The reserve wine is then tasted and graded by a team of Roederer specialists. They choose as many as 40 different wines from several lots for the blend. For the final touch, the wine is then added in order to enhance the cuvee and guarantee consistency while retaining the champagne's characteristics.

Columbia Valley

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A large and geographically diverse AVA responsible for a wide variety of wine styles...

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A large and geographically diverse AVA responsible for a wide variety of wine styles, the Columbia Valley AVA is home to 99% of Washington State’s total vineyard area. A small section of the AVA extends into northern Oregon as well. Because of its vast size, it is necessarily divided into several distinctive sub-AVAs, including Walla Walla Valley and Yakima Valley—which is further split into three more even smaller AVAs. A region this size will of course have varied microclimates, but on the whole it experiences cold winters and long, dry growing seasons. Frost is a common risk during winter and spring. The towering Cascade mountain range creates a rain shadow, keeping the valley relatively rain-free throughout the year, necessitating irrigation from the Columbia River. The lack of humidity combined with sandy soils allows for vines to be grown on their own rootstock, as phylloxera is not a serious concern.

Red wines make up the majority of production in the Columbia Valley. Cabernet Sauvignon is the dominant variety here, where it produces wines with a pleasant balance of dark fruit and herbs. Wines made from Merlot are typically supple, with sweet red fruit and sometimes a hint of chocolate or mint. Syrah tends to be savory and Old-World-leaning, with a wide range of possible fruit flavors and plenty of spice. The most planted white varieties are Chardonnay and Riesling, the styles of which depend on the warmth of the site. Citrus and green apple are common to both in cooler sites, while warmer vineyards will produce riper, fleshier stone fruit flavors.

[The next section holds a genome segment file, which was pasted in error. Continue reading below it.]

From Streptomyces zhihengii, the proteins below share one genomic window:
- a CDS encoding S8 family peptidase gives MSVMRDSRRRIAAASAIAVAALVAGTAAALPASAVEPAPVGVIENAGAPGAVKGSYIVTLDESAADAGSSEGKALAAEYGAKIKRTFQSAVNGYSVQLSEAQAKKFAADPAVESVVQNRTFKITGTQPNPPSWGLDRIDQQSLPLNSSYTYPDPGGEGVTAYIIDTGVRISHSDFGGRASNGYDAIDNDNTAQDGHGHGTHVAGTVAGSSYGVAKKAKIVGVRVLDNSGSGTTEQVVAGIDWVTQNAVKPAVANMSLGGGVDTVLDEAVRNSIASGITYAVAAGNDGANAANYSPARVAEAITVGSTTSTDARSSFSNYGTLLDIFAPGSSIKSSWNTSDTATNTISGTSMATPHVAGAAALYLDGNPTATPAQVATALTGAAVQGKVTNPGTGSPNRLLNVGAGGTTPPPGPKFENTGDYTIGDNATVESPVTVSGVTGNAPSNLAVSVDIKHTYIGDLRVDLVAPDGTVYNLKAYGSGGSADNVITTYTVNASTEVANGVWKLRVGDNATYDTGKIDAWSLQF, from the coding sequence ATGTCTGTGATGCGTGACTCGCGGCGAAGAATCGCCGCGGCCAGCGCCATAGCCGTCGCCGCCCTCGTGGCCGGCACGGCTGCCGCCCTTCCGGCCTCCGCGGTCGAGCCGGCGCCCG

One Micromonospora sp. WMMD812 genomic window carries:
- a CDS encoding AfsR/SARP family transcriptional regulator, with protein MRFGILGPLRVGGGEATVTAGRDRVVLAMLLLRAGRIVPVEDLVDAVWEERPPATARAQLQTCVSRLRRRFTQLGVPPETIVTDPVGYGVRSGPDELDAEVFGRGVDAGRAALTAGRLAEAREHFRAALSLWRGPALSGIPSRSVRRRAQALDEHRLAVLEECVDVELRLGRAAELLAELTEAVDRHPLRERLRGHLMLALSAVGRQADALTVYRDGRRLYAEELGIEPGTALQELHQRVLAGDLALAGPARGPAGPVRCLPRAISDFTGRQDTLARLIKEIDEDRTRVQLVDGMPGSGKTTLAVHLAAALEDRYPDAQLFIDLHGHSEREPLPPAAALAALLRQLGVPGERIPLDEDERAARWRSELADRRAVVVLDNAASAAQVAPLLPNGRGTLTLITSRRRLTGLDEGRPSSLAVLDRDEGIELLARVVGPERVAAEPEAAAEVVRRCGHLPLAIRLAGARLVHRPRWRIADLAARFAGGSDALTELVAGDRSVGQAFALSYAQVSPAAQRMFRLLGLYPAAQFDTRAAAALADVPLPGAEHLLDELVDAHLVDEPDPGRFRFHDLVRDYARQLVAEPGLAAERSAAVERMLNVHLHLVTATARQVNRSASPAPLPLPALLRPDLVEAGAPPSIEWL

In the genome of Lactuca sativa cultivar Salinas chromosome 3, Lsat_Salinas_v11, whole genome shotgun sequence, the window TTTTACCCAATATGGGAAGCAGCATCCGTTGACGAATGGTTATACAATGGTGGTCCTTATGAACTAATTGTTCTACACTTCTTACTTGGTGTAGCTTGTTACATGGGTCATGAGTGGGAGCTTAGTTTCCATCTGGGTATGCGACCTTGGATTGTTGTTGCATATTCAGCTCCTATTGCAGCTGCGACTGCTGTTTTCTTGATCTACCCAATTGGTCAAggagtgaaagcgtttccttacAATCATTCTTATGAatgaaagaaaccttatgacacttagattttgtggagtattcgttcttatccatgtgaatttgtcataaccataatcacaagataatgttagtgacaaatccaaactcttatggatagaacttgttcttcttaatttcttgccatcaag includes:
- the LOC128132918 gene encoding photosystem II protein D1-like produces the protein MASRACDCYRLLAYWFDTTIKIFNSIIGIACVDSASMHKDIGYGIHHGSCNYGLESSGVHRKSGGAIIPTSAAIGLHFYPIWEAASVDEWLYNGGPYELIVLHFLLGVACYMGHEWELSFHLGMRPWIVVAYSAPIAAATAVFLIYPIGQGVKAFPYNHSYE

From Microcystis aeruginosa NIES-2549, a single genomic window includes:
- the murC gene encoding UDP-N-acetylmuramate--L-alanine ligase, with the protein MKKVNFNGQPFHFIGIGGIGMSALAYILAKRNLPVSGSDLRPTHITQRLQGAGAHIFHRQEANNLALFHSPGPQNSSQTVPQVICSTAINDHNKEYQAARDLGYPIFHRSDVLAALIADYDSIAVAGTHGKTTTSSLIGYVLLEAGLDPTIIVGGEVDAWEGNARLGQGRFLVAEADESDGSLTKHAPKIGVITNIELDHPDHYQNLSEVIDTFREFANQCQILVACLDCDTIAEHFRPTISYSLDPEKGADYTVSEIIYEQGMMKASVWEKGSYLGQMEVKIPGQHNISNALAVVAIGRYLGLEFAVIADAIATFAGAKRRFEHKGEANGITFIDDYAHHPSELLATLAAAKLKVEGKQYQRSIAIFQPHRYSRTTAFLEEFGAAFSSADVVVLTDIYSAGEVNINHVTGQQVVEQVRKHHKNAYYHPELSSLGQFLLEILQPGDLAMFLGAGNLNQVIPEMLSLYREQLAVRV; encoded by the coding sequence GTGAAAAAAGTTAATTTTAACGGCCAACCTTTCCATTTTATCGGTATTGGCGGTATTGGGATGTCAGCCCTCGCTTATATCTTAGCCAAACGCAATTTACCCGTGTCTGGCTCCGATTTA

Riesling

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A regal variety of incredible purity and precision...

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A regal variety of incredible purity and precision, Riesling possesses a remarkable ability to reflect the character of wherever it is grown while still maintaining easily identifiable typicity. This versatile grape can be just as enjoyable dry or sweet, young or old, still or sparkling, and can age longer than nearly any other white variety. Riesling is best known in Germany and Alsace, and is also of great importance in Austria. The variety has also been particularly successful in Australia’s Clare and Eden Valleys, New Zealand, Oregon, Washington, cooler regions of California, and the Finger Lakes in New York.

In the Glass

Riesling is low in alcohol, with high acidity, steely minerality, and stone fruit, spice, citrus, and floral notes. At its ripest it leans towards juicy peach and nectarine, and pineapple, while in cooler climes it is more redolent of meyer lemon, lime, and green apple. With age, Riesling can become truly revelatory, developing unique, complex aromatics, often with a hint of gasoline.

Perfect Pairings

Riesling is very versatile, enjoying the company of sweet-fleshed fish like sole, most Asian food, especially Thai and Vietnamese (bottlings with some residual sugar and low alcohol are the perfect companions for dishes with substantial spice), and freshly shucked oysters. Sweeter styles work well with fruit-based desserts.

Sommelier Secret

It can be difficult to discern the level of sweetness in a Riesling, and German labeling laws do not make things any easier. Look for the world “trocken” to indicate a dry wine, or “halbtrocken” or “feinherb” for off-dry. Some producers will include a helpful sweetness scale on the back label—happily, a growing trend.

SWS368228_0 Item# 13933